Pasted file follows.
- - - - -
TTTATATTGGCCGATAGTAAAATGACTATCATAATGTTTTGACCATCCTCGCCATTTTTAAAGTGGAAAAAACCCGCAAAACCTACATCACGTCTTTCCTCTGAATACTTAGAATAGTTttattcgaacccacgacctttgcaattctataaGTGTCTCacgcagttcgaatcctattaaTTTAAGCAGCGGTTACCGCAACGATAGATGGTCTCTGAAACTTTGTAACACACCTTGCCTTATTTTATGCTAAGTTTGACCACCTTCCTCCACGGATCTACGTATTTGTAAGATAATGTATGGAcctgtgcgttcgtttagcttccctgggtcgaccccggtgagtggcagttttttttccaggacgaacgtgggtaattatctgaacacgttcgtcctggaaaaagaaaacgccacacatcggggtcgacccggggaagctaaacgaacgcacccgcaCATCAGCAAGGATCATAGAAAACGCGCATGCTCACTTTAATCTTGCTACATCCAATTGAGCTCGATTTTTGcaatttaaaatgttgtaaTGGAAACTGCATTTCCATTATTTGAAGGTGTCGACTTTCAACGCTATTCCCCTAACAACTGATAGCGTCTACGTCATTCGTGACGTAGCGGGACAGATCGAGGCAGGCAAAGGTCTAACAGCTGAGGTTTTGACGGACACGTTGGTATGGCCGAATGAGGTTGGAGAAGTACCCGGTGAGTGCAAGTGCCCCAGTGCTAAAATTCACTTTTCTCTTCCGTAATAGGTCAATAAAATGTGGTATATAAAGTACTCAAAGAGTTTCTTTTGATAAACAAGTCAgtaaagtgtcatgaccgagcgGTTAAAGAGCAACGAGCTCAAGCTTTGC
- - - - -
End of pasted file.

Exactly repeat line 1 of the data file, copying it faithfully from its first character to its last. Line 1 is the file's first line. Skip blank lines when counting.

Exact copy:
TTTATATTGGCCGATAGTAAAATGACTATCATAATGTTTTGACCATCCTCGCCATTTTTAAAGTGGAAAAAACCCGCAAAACCTACATCACGTCTTTCCTCTGAATACTTAGAATAGTTttattcgaacccacgacctttgcaattctataaGTGTCTCacgcagttcgaatcctattaaTTTAAGCAGCGGTTACCGCAACGATAGATGGTCTCTGAAACTTTGTAACACACCTTGCCTTATTTTATGCTAAGTTTGACCACCTTCCTCCACGGATCTACGTATTTGTAAGATAATGTATGGAcctgtgcgttcgtttagcttccctgggtcgaccccggtgagtggcagttttttttccaggacgaacgtgggtaattatctgaacacgttcgtcctggaaaaagaaaacgccacacatcggggtcgacccggggaagctaaacgaacgcacccgcaCATCAGCAAGGATCATAGAAAACGCGCATGCTCACTTTAATCTTGCTACATCCAATTGAGCTCGATTTTTGcaatttaaaatgttgtaaTGGAAACTGCATTTCCATTATTTGAAGGTGTCGACTTTCAACGCTATTCCCCTAACAACTGATAGCGTCTACGTCATTCGTGACGTAGCGGGACAGATCGAGGCAGGCAAAGGTCTAACAGCTGAGGTTTTGACGGACACGTTGGTATGGCCGAATGAGGTTGGAGAAGTACCCGGTGAGTGCAAGTGCCCCAGTGCTAAAATTCACTTTTCTCTTCCGTAATAGGTCAATAAAATGTGGTATATAAAGTACTCAAAGAGTTTCTTTTGATAAACAAGTCAgtaaagtgtcatgaccgagcgGTTAAAGAGCAACGAGCTCAAGCTTTGC